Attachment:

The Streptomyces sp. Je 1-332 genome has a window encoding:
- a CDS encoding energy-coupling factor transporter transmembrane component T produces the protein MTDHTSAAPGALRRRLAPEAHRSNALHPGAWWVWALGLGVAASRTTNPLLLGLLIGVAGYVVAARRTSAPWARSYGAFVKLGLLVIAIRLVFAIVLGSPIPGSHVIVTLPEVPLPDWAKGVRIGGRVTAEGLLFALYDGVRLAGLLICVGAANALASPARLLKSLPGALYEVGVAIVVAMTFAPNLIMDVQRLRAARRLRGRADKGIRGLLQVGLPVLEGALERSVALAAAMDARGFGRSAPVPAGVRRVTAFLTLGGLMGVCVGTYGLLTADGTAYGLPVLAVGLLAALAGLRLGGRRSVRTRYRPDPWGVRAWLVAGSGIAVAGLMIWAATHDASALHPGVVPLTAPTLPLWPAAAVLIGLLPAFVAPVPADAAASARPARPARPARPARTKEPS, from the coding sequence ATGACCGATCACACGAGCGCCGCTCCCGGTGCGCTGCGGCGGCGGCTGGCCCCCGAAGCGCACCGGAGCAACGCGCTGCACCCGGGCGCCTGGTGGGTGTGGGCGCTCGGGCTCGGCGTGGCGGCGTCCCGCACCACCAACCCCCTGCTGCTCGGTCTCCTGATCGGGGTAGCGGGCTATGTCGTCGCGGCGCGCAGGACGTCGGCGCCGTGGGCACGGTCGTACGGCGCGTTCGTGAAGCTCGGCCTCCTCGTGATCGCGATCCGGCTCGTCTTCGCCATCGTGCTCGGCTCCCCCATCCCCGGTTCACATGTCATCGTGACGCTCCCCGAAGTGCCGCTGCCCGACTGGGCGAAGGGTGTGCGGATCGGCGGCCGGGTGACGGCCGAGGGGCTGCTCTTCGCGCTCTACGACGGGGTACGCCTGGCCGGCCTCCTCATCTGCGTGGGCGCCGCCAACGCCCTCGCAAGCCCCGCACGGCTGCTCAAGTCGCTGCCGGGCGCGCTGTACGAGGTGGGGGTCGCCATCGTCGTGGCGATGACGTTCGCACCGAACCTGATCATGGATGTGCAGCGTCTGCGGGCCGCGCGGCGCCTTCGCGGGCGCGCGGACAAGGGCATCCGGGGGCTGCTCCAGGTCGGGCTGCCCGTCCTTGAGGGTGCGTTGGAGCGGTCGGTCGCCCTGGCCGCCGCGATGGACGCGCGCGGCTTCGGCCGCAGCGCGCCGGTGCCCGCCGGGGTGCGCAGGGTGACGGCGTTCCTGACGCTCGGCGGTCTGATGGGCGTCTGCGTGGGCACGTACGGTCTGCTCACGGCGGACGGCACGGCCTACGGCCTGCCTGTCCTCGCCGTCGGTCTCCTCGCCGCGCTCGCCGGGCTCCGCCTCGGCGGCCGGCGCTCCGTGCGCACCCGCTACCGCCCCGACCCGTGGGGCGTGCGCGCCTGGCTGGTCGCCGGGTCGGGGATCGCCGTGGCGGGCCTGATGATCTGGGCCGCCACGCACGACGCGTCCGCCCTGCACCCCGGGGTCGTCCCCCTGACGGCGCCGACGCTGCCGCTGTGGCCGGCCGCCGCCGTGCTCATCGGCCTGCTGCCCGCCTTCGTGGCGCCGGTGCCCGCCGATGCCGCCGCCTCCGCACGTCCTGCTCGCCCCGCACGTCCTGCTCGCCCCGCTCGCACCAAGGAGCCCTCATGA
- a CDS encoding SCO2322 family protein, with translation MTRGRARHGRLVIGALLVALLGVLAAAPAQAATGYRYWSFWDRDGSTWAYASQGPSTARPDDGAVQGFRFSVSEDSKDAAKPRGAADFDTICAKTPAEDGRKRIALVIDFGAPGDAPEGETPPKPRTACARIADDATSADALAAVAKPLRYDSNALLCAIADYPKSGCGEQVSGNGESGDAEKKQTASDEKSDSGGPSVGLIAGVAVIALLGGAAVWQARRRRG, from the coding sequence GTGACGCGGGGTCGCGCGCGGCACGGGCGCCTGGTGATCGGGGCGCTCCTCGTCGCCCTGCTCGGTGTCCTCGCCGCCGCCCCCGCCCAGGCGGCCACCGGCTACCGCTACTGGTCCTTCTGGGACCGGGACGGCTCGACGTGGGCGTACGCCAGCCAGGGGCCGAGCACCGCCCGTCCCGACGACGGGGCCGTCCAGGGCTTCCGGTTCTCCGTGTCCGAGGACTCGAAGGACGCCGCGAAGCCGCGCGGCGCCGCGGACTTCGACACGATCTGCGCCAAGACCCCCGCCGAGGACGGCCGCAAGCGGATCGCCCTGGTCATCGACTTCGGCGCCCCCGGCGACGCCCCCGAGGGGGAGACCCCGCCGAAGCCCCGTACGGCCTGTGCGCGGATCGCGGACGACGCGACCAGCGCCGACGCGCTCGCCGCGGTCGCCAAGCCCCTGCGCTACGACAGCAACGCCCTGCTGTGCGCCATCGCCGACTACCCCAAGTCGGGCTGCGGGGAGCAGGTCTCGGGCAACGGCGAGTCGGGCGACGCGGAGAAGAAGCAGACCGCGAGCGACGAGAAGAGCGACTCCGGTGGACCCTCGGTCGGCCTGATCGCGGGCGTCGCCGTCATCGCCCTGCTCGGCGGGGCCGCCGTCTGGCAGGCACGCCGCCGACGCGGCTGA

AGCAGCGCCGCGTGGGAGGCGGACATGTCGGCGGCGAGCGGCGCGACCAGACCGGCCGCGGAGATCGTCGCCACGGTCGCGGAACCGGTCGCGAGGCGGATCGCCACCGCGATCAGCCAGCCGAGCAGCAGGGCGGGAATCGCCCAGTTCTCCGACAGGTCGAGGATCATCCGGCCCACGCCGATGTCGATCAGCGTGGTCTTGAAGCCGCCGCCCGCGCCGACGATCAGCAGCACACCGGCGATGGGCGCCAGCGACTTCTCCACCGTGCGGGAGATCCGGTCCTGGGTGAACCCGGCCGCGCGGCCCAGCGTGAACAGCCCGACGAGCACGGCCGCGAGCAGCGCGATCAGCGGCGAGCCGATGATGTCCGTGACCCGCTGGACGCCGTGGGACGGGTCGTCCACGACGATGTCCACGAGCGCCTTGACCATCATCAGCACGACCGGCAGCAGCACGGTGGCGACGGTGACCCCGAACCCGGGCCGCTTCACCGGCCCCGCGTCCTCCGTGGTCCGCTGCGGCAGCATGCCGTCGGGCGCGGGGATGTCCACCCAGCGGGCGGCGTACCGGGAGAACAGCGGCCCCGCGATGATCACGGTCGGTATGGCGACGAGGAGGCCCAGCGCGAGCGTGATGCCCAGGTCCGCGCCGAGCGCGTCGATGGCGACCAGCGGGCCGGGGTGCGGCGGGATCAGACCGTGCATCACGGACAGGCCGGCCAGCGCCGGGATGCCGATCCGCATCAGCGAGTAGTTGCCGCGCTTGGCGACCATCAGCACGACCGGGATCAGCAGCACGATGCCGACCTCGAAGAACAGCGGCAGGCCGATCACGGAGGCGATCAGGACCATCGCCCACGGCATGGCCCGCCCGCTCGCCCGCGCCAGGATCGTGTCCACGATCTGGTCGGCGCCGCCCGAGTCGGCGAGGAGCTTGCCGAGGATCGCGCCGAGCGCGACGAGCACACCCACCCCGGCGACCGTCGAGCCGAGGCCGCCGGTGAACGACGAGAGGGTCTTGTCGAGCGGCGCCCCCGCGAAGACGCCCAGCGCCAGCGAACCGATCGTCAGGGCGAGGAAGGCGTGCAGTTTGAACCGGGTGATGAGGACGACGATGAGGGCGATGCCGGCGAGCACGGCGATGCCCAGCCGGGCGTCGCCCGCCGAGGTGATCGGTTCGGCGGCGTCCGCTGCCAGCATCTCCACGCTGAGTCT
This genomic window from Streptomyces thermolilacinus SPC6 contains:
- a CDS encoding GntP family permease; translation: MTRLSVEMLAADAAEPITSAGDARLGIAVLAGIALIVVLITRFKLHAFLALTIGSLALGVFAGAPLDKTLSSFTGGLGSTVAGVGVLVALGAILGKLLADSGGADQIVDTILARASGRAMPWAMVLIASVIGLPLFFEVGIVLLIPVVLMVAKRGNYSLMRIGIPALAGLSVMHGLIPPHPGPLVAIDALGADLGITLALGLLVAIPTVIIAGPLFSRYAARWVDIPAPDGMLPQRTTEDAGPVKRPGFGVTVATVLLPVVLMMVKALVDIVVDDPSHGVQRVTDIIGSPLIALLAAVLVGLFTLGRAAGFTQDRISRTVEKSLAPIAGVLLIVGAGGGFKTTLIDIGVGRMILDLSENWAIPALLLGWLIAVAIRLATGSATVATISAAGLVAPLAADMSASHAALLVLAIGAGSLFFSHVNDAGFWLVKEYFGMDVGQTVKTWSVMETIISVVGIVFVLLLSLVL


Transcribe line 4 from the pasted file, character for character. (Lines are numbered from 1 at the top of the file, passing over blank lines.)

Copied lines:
AGCAGCGCCGCGTGGGAGGCGGACATGTCGGCGGCGAGCGGCGCGACCAGACCGGCCGCGGAGATCGTCGCCACGGTCGCGGAACCGGTCGCGAGGCGGATCGCCACCGCGATCAGCCAGCCGAGCAGCAGGGCGGGAATCGCCCAGTTCTCCGACAGGTCGAGGATCATCCGGCCCACGCCGATGTCGATCAGCGTGGTCTTGAAGCCGCCGCCCGCGCCGACGATCAGCAGCACACCGGCGATGGGCGCCAGCGACTTCTCCACCGTGCGGGAGATCCGGTCCTGGGTGAACCCGGCCGCGCGGCCCAGCGTGAACAGCCCGACGAGCACGGCCGCGAGCAGCGCGATCAGCGGCGAGCCGATGATGTCCGTGACCCGCTGGACGCCGTGGGACGGGTCGTCCACGACGATGTCCACGAGCGCCTTGACCATCATCAGCACGACCGGCAGCAGCACGGTGGCGACGGTGACCCCGAACCCGGGCCGCTTCACCGGCCCCGCGTCCTCCGTGGTCCGCTGCGGCAGCATGCCGTCGGGCGCGGGGATGTCCACCCAGCGGGCGGCGTACCGGGAGAACAGCGGCCCCGCGATGATCACGGTCGGTATGGCGACGAGGAGGCCCAGCGCGAGCGTGATGCCCAGGTCCGCGCCGAGCGCGTCGATGGCGACCAGCGGGCCGGGGTGCGGCGGGATCAGACCGTGCATCACGGACAGGCCGGCCAGCGCCGGGATGCCGATCCGCATCAGCGAGTAGTTGCCGCGCTTGGCGACCATCAGCACGACCGGGATCAGCAGCACGATGCCGACCTCGAAGAACAGCGGCAGGCCGATCACGGAGGCGATCAGGACCATCGCCCACGGCATGGCCCGCCCGCTCGCCCGCGCCAGGATCGTGTCCACGATCTGGTCGGCGCCGCCCGAGTCGGCGAGGAGCTTGCCGAGGATCGCGCCGAGCGCGACGAGCACACCCACCCCGGCGACCGTCGAGCCGAGGCCGCCGGTGAACGACGAGAGGGTCTTGTCGAGCGGCGCCCCCGCGAAGACGCCCAGCGCCAGCGAACCGATCGTCAGGGCGAGGAAGGCGTGCAGTTTGAACCGGGTGATGAGGACGACGATGAGGGCGATGCCGGCGAGCACGGCGATGCCCAGCCGGGCGTCGCCCGCCGAGGTGATCGGTTCGGCGGCGTCCGCTGCCAGCATCTCCACGCTGAGTCT